Public sector unions knew the pay freeze was coming. They didn't sound like they knew how to react. They also face pressure for "flexibility" in their work practices, which may prove at least as hard to negotiate.

One of the bits that's potentially incendiary is a shake-up of teachers' pay and conditions. Councils want to sort out some of the more expensive consequences of the so-called McCrone settlement from 2001. Easy to say you're going to have a review: rather more difficult to get it past the staffroom.

But to help do so, John Swinney was clear that the prospect of compulsory redundancies is being held in reserve.

It was ruled out for the current parliament, and he says he wants to avoid it in the future. But it's no longer guaranteed, and the tactic seems to be that it will be left to others to decide if it will continue.

Health and efficiency

The language of conditionality we repeatedly heard from the finance secretary extended to that threat to unions: agree to a pay freeze and more flexibility, or else compulsory redundancies are waiting for you.

Likewise to the councils: agree to the government's police number targets and the council tax freeze, or else face more than double the scale of cuts.

It sounded like a series of offers that couldn't be refused.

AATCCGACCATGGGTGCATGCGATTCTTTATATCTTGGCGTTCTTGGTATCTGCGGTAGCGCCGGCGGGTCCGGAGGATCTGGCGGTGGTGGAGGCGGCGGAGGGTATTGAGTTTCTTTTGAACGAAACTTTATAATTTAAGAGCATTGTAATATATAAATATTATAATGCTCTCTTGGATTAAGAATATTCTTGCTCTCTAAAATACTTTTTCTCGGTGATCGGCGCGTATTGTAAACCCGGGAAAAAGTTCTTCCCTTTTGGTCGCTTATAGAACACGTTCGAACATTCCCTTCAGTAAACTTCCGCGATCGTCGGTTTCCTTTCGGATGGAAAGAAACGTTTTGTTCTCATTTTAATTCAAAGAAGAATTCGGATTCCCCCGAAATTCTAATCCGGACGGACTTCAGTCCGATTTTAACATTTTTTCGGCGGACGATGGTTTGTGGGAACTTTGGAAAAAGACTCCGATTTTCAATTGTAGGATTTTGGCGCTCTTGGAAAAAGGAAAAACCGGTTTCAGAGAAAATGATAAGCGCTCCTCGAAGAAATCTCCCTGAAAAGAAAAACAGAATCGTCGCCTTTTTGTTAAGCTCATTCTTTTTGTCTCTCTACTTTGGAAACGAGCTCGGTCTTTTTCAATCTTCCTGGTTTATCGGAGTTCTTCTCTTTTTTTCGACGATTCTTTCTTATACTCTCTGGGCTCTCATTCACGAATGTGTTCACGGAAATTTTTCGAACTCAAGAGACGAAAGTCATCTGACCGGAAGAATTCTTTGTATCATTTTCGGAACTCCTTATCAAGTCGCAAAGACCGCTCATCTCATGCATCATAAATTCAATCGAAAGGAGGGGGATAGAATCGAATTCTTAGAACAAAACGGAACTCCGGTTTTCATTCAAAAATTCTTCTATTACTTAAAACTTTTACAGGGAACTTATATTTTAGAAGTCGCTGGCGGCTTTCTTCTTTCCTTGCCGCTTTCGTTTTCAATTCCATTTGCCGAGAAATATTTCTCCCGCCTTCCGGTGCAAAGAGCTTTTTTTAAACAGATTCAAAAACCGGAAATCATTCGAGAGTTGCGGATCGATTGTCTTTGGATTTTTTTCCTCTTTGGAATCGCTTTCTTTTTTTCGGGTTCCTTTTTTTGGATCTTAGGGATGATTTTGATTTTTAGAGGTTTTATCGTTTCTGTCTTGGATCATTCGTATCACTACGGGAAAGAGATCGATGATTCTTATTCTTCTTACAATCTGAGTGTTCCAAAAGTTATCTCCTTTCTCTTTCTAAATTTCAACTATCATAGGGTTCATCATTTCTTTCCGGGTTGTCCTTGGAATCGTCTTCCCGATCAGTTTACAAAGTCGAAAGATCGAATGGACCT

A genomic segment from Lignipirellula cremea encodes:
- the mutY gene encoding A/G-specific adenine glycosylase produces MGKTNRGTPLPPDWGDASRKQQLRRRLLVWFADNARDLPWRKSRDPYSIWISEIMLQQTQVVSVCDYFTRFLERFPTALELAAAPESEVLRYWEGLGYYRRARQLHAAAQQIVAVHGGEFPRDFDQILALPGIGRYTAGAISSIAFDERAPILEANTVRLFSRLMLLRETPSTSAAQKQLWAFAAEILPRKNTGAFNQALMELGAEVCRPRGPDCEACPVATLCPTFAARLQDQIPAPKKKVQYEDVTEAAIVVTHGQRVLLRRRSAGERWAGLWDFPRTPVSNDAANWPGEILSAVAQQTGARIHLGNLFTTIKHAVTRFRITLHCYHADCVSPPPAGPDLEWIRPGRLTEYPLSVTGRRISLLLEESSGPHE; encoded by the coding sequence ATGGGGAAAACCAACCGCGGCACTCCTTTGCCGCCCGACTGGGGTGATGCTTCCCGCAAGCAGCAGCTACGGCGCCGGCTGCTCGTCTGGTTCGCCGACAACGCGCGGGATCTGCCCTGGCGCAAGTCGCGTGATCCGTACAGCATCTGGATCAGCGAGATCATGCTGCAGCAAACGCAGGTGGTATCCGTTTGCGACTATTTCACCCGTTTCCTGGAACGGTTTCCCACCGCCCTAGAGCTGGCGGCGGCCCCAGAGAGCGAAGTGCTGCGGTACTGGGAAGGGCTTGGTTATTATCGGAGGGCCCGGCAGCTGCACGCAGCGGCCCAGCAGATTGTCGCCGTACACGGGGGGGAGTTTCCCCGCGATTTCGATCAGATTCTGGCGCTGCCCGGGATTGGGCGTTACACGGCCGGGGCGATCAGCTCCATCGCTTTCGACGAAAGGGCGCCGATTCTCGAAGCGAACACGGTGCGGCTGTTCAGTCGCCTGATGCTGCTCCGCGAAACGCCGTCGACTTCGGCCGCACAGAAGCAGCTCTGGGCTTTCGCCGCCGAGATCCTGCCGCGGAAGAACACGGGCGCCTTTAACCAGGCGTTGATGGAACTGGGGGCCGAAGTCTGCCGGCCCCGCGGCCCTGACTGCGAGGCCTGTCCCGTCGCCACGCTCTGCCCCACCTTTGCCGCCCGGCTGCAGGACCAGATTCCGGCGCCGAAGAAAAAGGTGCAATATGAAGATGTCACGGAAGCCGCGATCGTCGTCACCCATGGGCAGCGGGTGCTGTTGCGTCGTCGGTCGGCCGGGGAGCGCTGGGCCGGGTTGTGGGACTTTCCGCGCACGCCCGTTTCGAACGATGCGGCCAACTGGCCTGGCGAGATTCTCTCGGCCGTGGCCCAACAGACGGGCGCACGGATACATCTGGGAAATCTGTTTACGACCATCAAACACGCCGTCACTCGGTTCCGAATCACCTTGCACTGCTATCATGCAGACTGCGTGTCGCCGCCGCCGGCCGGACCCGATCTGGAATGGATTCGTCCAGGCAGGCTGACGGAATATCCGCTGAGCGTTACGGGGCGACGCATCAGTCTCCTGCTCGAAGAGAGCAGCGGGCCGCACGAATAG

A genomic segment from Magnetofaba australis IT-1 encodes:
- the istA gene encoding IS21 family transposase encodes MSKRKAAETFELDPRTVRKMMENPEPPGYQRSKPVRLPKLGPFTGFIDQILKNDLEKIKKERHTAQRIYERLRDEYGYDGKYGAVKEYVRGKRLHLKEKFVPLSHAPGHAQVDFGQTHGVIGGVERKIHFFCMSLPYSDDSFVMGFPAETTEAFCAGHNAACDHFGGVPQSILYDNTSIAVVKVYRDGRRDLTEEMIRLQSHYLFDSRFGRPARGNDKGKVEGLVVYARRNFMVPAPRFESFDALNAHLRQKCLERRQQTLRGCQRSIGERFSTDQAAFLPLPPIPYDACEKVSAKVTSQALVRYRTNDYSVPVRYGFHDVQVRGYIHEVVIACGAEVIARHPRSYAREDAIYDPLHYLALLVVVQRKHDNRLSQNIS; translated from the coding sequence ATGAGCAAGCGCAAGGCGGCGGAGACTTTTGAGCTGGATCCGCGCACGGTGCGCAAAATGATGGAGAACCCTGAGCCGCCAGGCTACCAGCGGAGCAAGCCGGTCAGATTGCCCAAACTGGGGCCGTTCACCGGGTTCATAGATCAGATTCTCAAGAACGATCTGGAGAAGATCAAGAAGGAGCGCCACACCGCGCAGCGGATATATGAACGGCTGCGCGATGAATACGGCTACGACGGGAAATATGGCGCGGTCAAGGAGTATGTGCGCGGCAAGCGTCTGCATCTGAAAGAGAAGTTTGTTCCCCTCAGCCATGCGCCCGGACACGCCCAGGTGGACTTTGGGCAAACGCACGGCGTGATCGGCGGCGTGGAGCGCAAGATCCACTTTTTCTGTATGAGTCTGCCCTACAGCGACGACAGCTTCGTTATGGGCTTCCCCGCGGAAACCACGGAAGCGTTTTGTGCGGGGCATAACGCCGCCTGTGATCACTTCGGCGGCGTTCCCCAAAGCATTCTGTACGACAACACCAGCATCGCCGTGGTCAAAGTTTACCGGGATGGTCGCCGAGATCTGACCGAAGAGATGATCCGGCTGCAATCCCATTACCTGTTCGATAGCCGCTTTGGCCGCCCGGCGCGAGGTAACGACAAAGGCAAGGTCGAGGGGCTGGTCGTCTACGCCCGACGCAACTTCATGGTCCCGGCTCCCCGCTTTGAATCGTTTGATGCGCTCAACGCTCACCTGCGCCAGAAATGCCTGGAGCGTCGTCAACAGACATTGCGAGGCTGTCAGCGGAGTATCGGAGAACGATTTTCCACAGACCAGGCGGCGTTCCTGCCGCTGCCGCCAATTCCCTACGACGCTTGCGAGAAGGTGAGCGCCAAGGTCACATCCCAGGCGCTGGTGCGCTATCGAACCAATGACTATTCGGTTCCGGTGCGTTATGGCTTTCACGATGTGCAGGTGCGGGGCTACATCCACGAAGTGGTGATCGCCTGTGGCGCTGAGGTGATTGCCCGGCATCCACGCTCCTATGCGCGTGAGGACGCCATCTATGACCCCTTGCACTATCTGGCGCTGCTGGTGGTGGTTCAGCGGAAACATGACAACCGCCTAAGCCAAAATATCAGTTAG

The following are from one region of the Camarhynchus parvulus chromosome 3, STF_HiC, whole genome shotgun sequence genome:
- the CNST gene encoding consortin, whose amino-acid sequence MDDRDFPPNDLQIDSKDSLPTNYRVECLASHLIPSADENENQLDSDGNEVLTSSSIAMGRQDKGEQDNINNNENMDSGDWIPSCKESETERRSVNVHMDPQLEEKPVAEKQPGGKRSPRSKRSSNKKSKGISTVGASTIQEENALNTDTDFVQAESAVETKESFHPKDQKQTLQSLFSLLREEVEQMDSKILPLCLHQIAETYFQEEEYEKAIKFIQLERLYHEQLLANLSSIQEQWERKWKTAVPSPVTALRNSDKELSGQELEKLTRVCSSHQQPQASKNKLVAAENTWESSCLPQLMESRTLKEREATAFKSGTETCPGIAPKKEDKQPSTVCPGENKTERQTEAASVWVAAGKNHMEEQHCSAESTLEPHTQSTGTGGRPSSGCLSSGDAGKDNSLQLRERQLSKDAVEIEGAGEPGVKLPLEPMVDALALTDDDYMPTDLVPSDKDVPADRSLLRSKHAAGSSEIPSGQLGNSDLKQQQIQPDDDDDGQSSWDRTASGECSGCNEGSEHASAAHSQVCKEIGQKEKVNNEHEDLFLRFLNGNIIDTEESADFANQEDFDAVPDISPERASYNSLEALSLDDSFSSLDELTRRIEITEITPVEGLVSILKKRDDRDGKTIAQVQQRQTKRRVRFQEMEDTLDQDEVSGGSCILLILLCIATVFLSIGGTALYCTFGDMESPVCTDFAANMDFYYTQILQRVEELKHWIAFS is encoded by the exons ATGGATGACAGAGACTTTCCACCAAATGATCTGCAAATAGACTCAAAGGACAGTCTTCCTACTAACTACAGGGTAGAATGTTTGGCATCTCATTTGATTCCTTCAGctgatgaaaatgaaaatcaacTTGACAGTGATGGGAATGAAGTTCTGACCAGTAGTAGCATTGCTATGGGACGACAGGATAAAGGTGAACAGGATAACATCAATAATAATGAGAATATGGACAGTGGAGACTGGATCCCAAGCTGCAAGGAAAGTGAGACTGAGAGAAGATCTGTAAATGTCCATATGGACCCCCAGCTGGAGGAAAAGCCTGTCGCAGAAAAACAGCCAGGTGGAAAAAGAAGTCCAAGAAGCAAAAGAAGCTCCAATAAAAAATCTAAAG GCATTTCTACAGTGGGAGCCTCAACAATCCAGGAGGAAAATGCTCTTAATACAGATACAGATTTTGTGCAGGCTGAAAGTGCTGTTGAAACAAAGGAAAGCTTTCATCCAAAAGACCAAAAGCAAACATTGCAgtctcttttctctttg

John Swinney is widely recognised, even by his political rivals, as being much too nice to make much of a mobster.

This latest stage of career will require him to be more of a political conjurer.

Budget and ballot box blues

Douglas Fraser | 09:53 UK time, Wednesday, 17 November 2010

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It's almost as if there's an election coming.

On budget morning, the SNP is close to a deal with councils that would protect police numbers and freeze council tax, while their opponents are eager to avoid being associated with the impact of the cuts kicking in with the new financial year, a month before election day.

It should be no surprise that the Scottish government wants to protect flagship policies, if only for one year. The health service is getting a softening of the blow, with polls showing that remains the public's choice.

What remains to be seen from today's budget is what they're not protecting. A £300m saving from freezing public sector pay for a year (for those earning above £21,000) only goes so far towards the scale of cuts required, particularly when some public services spending is shifted into the capital budget.

The less politically popular spending heads can expect to see the worst of the squeeze. Apart from police numbers, the justice budget could be one to take a big hit. It's looking particularly ugly for housing too.